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Print Management at "Mega-scale": A Regional Perspective on Print Book Collections in North America

The ongoing transition to digital has encouraged libraries to explore collaborative strategies for building and managing shared print collections. The OCLC Research report, Cloud-sourcing Research Collections: Managing Print in the Mass-digitized Library Environment [pdf], informed these efforts by offering a foundational perspective on regionally consolidated shared print collections. Moving forward from the Cloud-sourcing report findings requires a deeper understanding of what regionally consolidated print collections would look like if they came to pass, and what the implications would be for system-wide issues such as mass digitization, resource sharing, and preservation. The goal of this activity is to move closer toward achieving that understanding




  • Brian Lavoie and Constance Malpas
    Print Management at "Mega-scale": A Regional Perspective on Print Book Collections in North America

    Webinar, 14 March 2013
    Download the presentation (.pptx: 2.5MB/30 slides)

  • Brian Lavoie and Constance Malpas
    Print Management at "Mega"-scale: NITLE Collections in a Mega-regions Framework

    NITLE Shared Academics Seminar Series Webinar, 20 February 2013
    Download the presentation (.pptx: 2.4MB/38 slides)
  • Constance Malpas
    A Mega-regional Perspective on Print Books in Southern California Libraries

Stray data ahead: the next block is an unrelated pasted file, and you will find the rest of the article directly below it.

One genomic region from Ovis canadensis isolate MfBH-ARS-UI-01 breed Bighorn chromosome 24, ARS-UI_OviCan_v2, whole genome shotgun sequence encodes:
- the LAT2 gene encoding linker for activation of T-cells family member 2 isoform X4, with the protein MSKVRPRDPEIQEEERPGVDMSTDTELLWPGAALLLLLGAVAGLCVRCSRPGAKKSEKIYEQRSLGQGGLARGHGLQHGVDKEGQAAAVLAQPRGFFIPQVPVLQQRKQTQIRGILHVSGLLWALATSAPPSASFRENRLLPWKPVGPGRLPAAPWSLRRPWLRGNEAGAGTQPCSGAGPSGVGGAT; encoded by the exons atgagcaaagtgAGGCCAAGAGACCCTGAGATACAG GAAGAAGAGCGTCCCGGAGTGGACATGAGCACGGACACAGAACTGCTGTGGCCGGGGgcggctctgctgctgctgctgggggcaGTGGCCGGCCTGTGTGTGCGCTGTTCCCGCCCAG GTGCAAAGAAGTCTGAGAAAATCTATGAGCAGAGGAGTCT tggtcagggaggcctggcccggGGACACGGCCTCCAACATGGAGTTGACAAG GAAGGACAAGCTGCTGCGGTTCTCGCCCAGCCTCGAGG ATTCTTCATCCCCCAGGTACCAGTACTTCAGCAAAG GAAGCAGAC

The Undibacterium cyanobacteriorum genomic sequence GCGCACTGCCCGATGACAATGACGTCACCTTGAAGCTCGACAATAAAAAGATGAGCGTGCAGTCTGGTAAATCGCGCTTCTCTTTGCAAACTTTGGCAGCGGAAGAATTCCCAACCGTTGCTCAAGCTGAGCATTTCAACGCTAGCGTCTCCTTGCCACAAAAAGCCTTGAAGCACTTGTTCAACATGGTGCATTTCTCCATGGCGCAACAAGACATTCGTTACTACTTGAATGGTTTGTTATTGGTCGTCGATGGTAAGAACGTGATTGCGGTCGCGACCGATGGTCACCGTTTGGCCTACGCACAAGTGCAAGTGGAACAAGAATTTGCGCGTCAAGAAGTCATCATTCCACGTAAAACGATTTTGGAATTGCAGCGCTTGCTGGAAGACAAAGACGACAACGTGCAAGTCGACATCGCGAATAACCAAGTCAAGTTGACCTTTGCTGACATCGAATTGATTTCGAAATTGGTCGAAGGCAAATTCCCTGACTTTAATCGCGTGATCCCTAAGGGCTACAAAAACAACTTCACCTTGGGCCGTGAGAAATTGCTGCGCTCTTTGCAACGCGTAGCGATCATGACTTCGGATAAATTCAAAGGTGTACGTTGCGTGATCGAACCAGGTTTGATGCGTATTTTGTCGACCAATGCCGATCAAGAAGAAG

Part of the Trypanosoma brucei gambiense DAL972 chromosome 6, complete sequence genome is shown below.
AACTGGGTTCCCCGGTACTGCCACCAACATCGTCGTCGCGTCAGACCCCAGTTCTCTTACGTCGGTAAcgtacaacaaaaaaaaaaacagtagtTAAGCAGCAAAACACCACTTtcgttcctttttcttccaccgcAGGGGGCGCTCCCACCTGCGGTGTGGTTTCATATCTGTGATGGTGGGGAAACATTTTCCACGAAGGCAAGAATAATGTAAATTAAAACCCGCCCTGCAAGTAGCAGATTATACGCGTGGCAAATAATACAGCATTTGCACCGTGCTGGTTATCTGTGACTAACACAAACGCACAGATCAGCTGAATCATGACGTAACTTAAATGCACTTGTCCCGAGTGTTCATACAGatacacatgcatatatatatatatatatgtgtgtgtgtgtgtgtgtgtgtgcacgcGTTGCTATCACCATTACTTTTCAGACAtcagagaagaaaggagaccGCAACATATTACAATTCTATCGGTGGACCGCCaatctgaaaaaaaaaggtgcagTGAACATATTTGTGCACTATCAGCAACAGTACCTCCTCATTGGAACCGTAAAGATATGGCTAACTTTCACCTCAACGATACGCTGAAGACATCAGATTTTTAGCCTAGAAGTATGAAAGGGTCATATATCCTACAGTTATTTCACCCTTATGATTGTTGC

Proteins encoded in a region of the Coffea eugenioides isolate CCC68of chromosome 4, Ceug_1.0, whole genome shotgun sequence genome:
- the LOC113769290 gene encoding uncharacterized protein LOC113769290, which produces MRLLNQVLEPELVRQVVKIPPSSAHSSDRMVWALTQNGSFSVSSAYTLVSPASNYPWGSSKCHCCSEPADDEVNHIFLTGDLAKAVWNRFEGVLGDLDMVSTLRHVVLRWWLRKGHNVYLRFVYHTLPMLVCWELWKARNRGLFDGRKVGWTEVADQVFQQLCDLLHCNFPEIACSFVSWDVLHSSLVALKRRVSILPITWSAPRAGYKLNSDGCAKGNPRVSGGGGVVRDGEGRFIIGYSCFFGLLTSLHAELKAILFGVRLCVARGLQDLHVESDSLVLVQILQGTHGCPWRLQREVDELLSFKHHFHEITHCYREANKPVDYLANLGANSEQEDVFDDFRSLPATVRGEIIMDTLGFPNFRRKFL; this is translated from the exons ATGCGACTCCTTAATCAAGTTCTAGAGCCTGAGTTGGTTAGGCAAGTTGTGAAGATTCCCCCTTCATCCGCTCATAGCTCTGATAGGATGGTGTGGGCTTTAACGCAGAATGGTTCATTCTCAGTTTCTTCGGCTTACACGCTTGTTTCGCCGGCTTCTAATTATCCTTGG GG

UCLA Shared Print Collections Southern California Mega-region Meeting, 14 December 2012, Los Angeles, California (USA)
    Download the presentation (.pptx: 1.4MB/19 slides)


An analysis of regionally consolidated print collections requires a framework of regional consolidation, as well as data to support collection analysis within that framework. Print Management at "Mega-scale" employs urbanist Richard Florida's mega-regions framework and the WorldCat bibliographic database to explore the North American print book resource as a network of regionally consolidated shared collections. Mega-regions are geographical regions defined on the basis of economic integration and other forms of interdependence. By using the mega-regions framework as the basis for consolidation, regional print collections can be formed that embody shared traditions, mutual interests, and the needs of an overlapping constituency. These collections provide a mapping of North American print collections against empirically derived zones of economic and cultural integration, robust knowledge flows, and networks of exchange.

Print Management at "Mega-scale" uses WorldCat data to construct twelve mega-regionally consolidated print book collections. The analysis of the regional collections is synthesized into a set of stylized facts describing their salient characteristics, as well as key cross-regional relationships among the collections, all of which are included in the report, Print Management at "Mega-scale": a Regional Perspective on Print Book Collections in North America. The stylized facts motivate a number of key implications regarding access, management, preservation, and other topics considered in the context of a network of regionally consolidated print book collections. The mega-regions report also presents a simple framework to organize the landscape of print book collection consolidation models, as well as to clarify and distinguish the basic assumptions regarding print consolidation underpinning the Cloud-sourcing report and the present report. It provides a unique perspective on the new geography of library service provision, in which services and collections are increasingly organized "above the institution."